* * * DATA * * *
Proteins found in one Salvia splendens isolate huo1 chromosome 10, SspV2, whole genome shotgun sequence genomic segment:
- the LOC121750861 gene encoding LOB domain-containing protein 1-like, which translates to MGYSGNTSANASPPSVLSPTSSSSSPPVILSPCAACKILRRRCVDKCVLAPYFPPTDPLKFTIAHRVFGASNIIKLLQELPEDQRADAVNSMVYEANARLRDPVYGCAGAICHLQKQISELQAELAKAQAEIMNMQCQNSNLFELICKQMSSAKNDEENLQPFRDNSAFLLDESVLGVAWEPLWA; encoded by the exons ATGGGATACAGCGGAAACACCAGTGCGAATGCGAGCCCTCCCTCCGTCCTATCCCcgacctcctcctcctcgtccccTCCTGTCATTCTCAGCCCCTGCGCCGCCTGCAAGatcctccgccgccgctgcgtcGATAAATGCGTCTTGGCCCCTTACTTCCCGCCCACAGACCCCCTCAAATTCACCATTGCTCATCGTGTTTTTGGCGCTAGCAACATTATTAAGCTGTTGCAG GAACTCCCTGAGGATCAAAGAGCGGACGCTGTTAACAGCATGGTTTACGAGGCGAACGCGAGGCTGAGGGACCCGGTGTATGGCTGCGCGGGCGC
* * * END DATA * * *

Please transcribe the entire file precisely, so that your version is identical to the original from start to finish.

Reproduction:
Proteins found in one Salvia splendens isolate huo1 chromosome 10, SspV2, whole genome shotgun sequence genomic segment:
- the LOC121750861 gene encoding LOB domain-containing protein 1-like, which translates to MGYSGNTSANASPPSVLSPTSSSSSPPVILSPCAACKILRRRCVDKCVLAPYFPPTDPLKFTIAHRVFGASNIIKLLQELPEDQRADAVNSMVYEANARLRDPVYGCAGAICHLQKQISELQAELAKAQAEIMNMQCQNSNLFELICKQMSSAKNDEENLQPFRDNSAFLLDESVLGVAWEPLWA; encoded by the exons ATGGGATACAGCGGAAACACCAGTGCGAATGCGAGCCCTCCCTCCGTCCTATCCCcgacctcctcctcctcgtccccTCCTGTCATTCTCAGCCCCTGCGCCGCCTGCAAGatcctccgccgccgctgcgtcGATAAATGCGTCTTGGCCCCTTACTTCCCGCCCACAGACCCCCTCAAATTCACCATTGCTCATCGTGTTTTTGGCGCTAGCAACATTATTAAGCTGTTGCAG GAACTCCCTGAGGATCAAAGAGCGGACGCTGTTAACAGCATGGTTTACGAGGCGAACGCGAGGCTGAGGGACCCGGTGTATGGCTGCGCGGGCGC